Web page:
A whole new kind of grief washed over me. in all our years of infertility we had never experienced a miscarriage until now. It feels so different. We had given that baby a name, for a boy and for a girl depending on the gender. We had made space in our hearts. We had seen our boys as big brothers. We had seen one more grandchild in the arms of their Grandma and Amma. We had seen sleepless nights with a newborn. We had allowed the dream to take root. I also had felt pregnant. I was experiencing many symptoms similar to those of what I felt like when we got pregnant with the boys. I had been so sure that everything lining up so perfectly most likely meant that this dream would become our new reality. Yet it hasn’t. We have miscarried. My period has started and my stomach is cramping while my body is exhausted.
My heart feels crushed. This feels like a very abrupt ending of a chapter in a book. I will never have a pregnant bump again. I will never feel the flutter of movement in my belly again. I will never nurse another newborn. I will never hold the little hands of my toddler as they take their first steps. So many things that will never happen again. And just like that grief floods into my core, and I am rocked. In the last fifteen years of my life I feel like grief has become something I am familiar with. So many moments now that are filled with flowing tears and a breaking heart.
This is real. This is me in grief.
Nothing pretty about it. Tears, anguish, it’s all right there. Yet I won’t hide it. I can’t. I will continue sharing it because I have to find some purpose in it or else it feels like a waste.
I will never regret trying for our third baby. I will never regret dreaming, and giving our baby names. Yet I am not sure my heart will ever totally heal either. That’s what happens with infertility, it leaves a mark that changes you forever.
Tonight I will go to bed heavy with emotion. Knowing that tomorrow is a new day. My husbands warm body will lie next to me and provide a shoulder to cry on again. My beautiful boys will wake me up. The morning will come as it always does and I will once again make coffee. I will drink it like nothing has changed yet so much has. This is what grief, that old familiar friend does. It punctuates the absurdity of normal life while all the time you feel you are being pummeled by the pain and emotion of your new reality.
Then I will stop long enough to once again survey my life. Full with love and family. A husband I love and two unique sons to mother and nurture and my heart will swell. Grief will not have the last word, for life is still worth living.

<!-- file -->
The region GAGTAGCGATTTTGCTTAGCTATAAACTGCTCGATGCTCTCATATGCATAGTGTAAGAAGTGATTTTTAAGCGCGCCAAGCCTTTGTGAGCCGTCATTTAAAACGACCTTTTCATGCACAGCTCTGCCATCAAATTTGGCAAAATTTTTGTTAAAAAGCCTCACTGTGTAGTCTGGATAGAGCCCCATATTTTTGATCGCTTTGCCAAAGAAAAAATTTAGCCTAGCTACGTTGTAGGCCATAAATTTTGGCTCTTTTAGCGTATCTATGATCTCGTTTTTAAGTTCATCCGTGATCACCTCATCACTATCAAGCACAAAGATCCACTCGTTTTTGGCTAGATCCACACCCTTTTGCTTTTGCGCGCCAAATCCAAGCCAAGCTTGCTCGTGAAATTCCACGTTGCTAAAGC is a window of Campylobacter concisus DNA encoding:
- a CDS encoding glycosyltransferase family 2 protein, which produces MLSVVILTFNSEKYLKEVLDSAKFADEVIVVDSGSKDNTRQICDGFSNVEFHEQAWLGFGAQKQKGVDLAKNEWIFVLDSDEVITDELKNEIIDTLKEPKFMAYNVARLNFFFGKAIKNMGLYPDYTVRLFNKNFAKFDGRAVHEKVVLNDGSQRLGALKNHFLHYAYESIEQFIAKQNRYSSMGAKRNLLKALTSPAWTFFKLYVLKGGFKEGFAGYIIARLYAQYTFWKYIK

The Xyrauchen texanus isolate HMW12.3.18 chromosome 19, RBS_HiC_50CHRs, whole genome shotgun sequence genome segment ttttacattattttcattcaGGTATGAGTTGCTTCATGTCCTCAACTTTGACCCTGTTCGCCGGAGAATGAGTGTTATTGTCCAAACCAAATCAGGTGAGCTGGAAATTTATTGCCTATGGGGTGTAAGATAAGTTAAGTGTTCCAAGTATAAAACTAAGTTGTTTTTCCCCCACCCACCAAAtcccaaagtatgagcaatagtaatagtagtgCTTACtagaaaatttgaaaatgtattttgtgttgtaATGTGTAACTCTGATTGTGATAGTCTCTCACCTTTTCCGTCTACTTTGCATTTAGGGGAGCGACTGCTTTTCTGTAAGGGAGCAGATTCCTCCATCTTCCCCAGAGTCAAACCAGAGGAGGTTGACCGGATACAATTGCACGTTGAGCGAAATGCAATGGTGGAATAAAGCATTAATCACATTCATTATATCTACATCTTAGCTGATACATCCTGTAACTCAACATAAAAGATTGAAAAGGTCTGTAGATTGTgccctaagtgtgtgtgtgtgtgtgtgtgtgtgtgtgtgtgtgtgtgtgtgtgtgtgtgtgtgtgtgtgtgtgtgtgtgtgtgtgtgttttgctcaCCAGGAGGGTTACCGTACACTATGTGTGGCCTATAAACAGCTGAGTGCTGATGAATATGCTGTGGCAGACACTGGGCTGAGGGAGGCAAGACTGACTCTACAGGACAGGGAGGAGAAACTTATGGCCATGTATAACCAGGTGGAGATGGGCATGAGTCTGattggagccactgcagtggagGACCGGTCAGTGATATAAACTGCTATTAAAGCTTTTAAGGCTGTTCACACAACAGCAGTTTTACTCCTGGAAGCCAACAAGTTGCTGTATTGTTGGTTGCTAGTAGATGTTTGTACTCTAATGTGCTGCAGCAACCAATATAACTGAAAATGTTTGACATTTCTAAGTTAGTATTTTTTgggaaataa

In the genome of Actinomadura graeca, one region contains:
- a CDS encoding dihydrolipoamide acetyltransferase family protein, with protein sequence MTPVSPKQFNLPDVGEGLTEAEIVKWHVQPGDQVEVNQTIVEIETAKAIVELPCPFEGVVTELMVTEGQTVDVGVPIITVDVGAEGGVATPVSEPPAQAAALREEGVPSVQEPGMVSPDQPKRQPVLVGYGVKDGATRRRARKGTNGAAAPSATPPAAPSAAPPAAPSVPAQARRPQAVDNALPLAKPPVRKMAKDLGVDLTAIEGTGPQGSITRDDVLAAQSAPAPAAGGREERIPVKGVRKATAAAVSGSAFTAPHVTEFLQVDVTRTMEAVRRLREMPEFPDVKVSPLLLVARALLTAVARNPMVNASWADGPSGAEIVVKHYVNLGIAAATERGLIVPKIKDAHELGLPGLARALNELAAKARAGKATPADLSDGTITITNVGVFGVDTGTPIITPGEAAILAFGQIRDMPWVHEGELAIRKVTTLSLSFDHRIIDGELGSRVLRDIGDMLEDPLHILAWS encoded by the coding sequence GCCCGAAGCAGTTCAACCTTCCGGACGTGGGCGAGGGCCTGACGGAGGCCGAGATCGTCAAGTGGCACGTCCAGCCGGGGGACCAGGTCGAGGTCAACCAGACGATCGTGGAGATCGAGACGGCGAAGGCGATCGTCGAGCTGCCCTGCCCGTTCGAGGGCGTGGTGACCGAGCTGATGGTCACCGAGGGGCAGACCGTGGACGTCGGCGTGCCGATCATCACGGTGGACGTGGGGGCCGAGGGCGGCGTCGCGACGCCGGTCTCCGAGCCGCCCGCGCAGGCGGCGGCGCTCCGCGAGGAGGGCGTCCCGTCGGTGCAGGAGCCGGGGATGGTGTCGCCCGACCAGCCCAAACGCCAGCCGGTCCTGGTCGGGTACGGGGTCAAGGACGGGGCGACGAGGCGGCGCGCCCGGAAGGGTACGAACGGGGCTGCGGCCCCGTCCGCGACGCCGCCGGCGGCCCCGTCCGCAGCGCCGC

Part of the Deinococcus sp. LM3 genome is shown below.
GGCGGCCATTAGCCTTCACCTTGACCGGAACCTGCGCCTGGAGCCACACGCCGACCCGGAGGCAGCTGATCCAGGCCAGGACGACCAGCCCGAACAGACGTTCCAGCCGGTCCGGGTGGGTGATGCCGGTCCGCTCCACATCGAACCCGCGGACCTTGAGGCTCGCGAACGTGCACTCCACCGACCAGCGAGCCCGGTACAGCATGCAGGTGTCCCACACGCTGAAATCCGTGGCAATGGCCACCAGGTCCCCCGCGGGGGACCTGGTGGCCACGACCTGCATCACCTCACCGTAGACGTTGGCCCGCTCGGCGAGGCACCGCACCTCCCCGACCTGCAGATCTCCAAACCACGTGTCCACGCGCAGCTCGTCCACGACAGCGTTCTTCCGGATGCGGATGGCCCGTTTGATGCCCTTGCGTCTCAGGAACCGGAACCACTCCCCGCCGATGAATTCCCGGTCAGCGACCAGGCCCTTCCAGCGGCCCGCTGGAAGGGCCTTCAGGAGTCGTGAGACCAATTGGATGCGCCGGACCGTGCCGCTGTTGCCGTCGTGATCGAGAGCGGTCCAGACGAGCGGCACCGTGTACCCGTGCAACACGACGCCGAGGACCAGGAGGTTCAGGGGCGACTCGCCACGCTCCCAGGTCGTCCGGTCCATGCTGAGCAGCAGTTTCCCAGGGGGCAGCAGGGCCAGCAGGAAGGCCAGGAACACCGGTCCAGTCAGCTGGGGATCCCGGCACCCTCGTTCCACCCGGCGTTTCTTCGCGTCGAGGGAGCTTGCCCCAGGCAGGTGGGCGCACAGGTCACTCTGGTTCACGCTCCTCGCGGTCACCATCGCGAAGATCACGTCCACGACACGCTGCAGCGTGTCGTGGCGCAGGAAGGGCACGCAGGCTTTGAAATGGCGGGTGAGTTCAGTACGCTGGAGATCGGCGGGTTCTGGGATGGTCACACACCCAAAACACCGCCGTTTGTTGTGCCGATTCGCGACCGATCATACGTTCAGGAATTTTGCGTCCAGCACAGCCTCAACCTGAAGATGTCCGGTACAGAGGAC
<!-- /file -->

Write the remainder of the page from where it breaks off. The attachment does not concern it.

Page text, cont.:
For anyone else who has walked this path or is walking this path, my heart goes out to you. I hope you have time to heal and people to love and support you through it. May peace eventually come.
Here is a poem I wrote about this painful experience. Writing helps me process and again, if I can help even one more person through sharing then there can be some kind of purpose found in the pain.
With a single drop of blood,
the dream shatters,
into a million little pieces.
Face pale, eyes red.
In exhaustion it begins.
Nature takes it’s course,
My body cooperates
but not my soul.
I stare at the watery grave.
Clumps, red swirls, matter.
Gravity pulls you away.
With each flush, you disappear.
So crude an exit
for such a heavenly dream.
Dreams are beautiful. They can lure you forward, towards a destination or a trip. They can be fuel to your fire to pursue something that you’ve envisioned but didn’t think was possible. They can also be the closing of a full circle.
My recent book tour back to our other home, Northern Ireland, was all of these things. Since arriving home, I have been trying to recount the adventure in my journal. I am still savoring, soaking, and processing all that happened in this brief whimsical window of time.
Over the next few weeks or maybe even longer, I will try to unpack my mental and emotional suitcase and share it with you, my lovely readers. As I unpack the journey, I invite you to come along. I want to help you feel the warmth of this place I love. To sense the spirit of exploring both inward and outward that took place not only for me but for my two incredible friends who joined me.
So come, reflect with me, walk down the winding lanes with me, enter the chapels and coffee shops.
Live this precious pilgrimage with me.
For now, I am happy and thankful to be home. Happy to be reunited with my Hot Hubby Chud, Kiki Bear, and Coco Bean. They survived just fine without me by the way, that’s the beauty of a marriage partnership!
Now back to the other parts of my dreamy life, like laundry and cooking. Which I am also utterly thankful for because it means I have a husband I love and sons that I longed to care for and nurture. I am so very rich and it’s not lost on me. Maybe you need to be reminded of that today too as you stare at your mountain of clean clothes or think of tidying up the house one, more, time.